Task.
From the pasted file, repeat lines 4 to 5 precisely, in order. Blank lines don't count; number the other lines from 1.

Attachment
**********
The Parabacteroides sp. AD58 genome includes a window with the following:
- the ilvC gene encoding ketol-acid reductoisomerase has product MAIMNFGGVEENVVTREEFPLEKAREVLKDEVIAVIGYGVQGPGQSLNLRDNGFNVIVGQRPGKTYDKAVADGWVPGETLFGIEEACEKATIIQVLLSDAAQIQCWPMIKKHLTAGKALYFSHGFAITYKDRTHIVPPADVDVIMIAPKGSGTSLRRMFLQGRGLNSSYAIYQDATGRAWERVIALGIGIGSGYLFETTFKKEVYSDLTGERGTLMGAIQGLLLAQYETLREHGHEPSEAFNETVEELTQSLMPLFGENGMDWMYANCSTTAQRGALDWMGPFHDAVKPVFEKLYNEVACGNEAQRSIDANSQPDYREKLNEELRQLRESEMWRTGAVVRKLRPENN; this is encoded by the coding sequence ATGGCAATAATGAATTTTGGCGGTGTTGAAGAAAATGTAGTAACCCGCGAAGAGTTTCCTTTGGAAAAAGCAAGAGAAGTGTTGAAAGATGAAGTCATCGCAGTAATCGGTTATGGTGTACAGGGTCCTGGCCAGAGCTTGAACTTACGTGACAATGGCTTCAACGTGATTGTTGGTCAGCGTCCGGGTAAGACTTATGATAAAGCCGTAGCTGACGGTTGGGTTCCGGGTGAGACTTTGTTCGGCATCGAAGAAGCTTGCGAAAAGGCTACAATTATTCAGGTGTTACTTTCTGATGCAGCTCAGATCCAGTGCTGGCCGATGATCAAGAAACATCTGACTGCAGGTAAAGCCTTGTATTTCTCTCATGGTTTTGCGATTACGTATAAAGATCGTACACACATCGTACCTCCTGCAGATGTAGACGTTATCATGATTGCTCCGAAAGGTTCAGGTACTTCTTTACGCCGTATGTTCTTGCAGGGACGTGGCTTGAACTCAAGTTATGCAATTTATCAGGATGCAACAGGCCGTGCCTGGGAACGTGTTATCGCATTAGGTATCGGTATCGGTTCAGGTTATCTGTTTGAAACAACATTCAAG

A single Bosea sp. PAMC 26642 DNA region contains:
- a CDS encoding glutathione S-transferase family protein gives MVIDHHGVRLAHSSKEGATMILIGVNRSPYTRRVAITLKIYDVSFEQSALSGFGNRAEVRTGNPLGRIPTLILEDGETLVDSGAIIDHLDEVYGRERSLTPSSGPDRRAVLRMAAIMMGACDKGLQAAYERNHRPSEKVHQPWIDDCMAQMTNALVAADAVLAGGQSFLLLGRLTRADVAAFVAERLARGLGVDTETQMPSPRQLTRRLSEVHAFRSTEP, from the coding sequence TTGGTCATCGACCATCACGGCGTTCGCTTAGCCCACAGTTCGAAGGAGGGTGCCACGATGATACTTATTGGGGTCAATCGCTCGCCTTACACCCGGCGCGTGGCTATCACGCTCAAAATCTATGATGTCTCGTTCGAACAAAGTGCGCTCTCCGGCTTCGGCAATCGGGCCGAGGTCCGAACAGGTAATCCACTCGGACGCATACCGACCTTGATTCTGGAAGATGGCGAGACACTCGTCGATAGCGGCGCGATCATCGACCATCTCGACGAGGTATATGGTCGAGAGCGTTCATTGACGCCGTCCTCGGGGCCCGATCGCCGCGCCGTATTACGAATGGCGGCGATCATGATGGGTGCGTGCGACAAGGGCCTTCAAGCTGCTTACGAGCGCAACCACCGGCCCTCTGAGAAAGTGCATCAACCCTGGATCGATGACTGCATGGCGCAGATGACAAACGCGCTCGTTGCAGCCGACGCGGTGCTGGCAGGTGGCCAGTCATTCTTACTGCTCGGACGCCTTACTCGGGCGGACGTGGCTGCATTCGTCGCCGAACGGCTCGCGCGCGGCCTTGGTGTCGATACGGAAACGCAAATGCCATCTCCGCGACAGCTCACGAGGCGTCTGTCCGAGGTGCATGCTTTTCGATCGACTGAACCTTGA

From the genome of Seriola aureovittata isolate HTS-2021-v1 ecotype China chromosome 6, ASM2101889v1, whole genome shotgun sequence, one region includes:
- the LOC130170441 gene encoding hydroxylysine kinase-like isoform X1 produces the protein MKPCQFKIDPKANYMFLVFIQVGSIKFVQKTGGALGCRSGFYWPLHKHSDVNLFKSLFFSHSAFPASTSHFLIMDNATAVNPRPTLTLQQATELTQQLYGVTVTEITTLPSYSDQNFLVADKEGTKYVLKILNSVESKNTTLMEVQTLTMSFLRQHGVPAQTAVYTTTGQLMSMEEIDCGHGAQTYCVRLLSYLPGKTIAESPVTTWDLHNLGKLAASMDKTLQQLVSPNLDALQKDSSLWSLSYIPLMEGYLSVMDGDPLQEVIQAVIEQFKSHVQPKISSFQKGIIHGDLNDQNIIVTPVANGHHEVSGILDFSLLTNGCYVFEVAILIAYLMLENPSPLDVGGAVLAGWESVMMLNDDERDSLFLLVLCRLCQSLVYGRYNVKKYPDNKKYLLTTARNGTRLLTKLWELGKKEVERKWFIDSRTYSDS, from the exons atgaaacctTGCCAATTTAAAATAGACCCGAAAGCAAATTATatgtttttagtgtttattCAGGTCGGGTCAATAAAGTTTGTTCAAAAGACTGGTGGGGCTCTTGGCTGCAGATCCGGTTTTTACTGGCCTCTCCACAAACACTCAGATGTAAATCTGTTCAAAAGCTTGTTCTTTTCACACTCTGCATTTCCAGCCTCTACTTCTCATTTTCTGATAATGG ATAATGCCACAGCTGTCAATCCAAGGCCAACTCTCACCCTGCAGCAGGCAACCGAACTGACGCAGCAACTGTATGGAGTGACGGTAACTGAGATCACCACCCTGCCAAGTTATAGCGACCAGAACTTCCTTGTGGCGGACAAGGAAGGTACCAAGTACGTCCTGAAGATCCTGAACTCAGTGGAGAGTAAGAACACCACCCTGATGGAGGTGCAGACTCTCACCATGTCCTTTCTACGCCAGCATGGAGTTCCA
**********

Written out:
- a CDS encoding glutathione S-transferase family protein gives MVIDHHGVRLAHSSKEGATMILIGVNRSPYTRRVAITLKIYDVSFEQSALSGFGNRAEVRTGNPLGRIPTLILEDGETLVDSGAIIDHLDEVYGRERSLTPSSGPDRRAVLRMAAIMMGACDKGLQAAYERNHRPSEKVHQPWIDDCMAQMTNALVAADAVLAGGQSFLLLGRLTRADVAAFVAERLARGLGVDTETQMPSPRQLTRRLSEVHAFRSTEP, from the coding sequence TTGGTCATCGACCATCACGGCGTTCGCTTAGCCCACAGTTCGAAGGAGGGTGCCACGATGATACTTATTGGGGTCAATCGCTCGCCTTACACCCGGCGCGTGGCTATCACGCTCAAAATCTATGATGTCTCGTTCGAACAAAGTGCGCTCTCCGGCTTCGGCAATCGGGCCGAGGTCCGAACAGGTAATCCACTCGGACGCATACCGACCTTGATTCTGGAAGATGGCGAGACACTCGTCGATAGCGGCGCGATCATCGACCATCTCGACGAGGTATATGGTCGAGAGCGTTCATTGACGCCGTCCTCGGGGCCCGATCGCCGCGCCGTATTACGAATGGCGGCGATCATGATGGGTGCGTGCGACAAGGGCCTTCAAGCTGCTTACGAGCGCAACCACCGGCCCTCTGAGAAAGTGCATCAACCCTGGATCGATGACTGCATGGCGCAGATGACAAACGCGCTCGTTGCAGCCGACGCGGTGCTGGCAGGTGGCCAGTCATTCTTACTGCTCGGACGCCTTACTCGGGCGGACGTGGCTGCATTCGTCGCCGAACGGCTCGCGCGCGGCCTTGGTGTCGATACGGAAACGCAAATGCCATCTCCGCGACAGCTCACGAGGCGTCTGTCCGAGGTGCATGCTTTTCGATCGACTGAACCTTGA

From the genome of Seriola aureovittata isolate HTS-2021-v1 ecotype China chromosome 6, ASM2101889v1, whole genome shotgun sequence, one region includes: